FF: Love it. What is your position on Iraq, Afghanistan, and the War on Terror? What is your overall philosophy on foreign policy?

REALE: On the first two, get out. Come home now. These are not wars. They're occupations.

Secondly, terrorism is a crime, not an act of war. The only way to deal with that is to put a reward out for terrorists, similar to the one Ron Paul proposed in the Marque and Reprisal Act of 2001. You do not reduce the number of terrorists by attacking entire countries and bombing innocent people indiscriminately. The only reason we have an insurgency in Iraq and Afghanistan is because we're doing just that. Just like Vietnam, we're doing everything in our power to make enemies, not friends.

And finally, when a nation like Afghanistan or Sudan offers to hand people like Bin Laden over, we need to take them up on the offer.

FF: Economically, are you an Austrian (Ron Paul, Murray Rothbard, Ludwig von Mises), or more Chicago School (Milton Friedman, The Cato Institute)?

REALE: A combination of the two.

FF: Me, too. Thanks for your time, Mr Reale. Before we go, what is your plan for getting elected? Where can people go to help you? Is there anything people can do to help you?

REALE: We're obviously not outclassing the two party system on money. My democratic opponent already has a million dollars, and the republican candidate isn't that serious of a challenge. If anything, the republican is running because the party knows they won't win during this cycle.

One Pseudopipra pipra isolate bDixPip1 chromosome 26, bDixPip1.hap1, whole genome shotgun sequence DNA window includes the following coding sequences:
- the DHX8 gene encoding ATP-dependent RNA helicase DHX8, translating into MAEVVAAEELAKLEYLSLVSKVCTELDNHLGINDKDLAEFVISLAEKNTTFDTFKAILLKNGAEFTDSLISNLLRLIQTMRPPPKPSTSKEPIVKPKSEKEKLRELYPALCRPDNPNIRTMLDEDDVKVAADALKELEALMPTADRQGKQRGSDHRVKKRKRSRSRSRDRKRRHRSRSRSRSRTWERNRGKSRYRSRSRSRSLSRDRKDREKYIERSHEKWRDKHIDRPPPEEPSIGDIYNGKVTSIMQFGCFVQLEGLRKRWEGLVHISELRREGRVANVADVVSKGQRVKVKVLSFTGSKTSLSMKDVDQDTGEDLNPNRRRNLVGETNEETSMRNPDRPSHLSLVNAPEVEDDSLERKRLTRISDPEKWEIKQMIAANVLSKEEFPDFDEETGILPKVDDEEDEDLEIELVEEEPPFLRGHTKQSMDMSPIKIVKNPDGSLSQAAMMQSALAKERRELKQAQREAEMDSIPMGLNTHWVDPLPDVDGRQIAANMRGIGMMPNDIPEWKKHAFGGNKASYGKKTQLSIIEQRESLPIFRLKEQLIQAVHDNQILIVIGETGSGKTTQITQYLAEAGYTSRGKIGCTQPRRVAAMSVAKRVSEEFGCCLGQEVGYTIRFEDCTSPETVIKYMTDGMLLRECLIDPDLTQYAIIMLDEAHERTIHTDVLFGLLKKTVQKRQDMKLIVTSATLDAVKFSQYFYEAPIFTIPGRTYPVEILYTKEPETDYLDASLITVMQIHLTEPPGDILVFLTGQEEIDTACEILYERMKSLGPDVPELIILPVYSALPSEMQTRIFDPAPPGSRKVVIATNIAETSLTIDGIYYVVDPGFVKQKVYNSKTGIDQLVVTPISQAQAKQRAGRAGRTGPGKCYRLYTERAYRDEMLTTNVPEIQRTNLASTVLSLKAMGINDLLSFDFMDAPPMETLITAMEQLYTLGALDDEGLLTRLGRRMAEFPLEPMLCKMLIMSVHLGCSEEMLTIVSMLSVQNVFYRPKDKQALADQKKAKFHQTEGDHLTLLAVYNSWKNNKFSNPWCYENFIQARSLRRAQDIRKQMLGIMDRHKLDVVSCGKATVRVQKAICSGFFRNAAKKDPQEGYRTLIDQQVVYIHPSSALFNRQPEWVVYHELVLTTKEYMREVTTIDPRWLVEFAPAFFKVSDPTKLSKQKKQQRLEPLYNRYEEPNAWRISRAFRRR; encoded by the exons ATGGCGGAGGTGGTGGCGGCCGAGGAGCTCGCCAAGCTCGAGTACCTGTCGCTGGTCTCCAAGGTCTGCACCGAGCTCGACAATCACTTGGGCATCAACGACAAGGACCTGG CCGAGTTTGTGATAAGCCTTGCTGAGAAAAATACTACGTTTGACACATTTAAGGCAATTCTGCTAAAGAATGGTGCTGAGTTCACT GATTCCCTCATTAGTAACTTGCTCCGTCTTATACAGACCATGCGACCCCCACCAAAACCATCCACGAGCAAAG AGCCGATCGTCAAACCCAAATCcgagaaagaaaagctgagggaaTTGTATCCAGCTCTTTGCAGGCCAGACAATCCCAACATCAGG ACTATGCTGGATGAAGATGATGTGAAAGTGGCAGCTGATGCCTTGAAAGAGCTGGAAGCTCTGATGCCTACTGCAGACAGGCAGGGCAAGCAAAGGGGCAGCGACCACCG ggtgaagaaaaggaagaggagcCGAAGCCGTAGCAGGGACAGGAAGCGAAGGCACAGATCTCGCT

First, we're focused on getting on the ballot. It's only going to take 2,424 signatures. We're on track to qualify by late May. Unfortunately, we could always use more signatures in case some are rejected. The more petitioners we have, the better. The sooner we qualify, the more credible we'll look.

We're relying heavily on the power of the internet. The local papers have also been helpful in terms to letters to the editor. As such, I encourage people to write a letter to the editor. They can also make their own signs, or go to the website (http://www.realedealforcongress.com/get_involved.html) in order to download and print flyers to hand out.

Word of mouth is also important. We're going to start running small ads very soon in order to stretch out our money. If people can spare the money, we could use it. We can make every dollar go a long way.

On policies, our website is meant to inform people as much as it is to gain support. Voters can access a wealth of documentaries and classes on the Constitution. We have made a wealth of information available to people, so much so that it will blow the two party system out of the water. No other campaign in our district offers such comprehensive information.

FF: Thanks again for your time.

REALE: Thank you.

You can check out his website here (http://realedealforcongress.com/index.html), and find other rEVOLution candidates here (http://www.paulcongress.com), where they are also archiving copies of these interviews.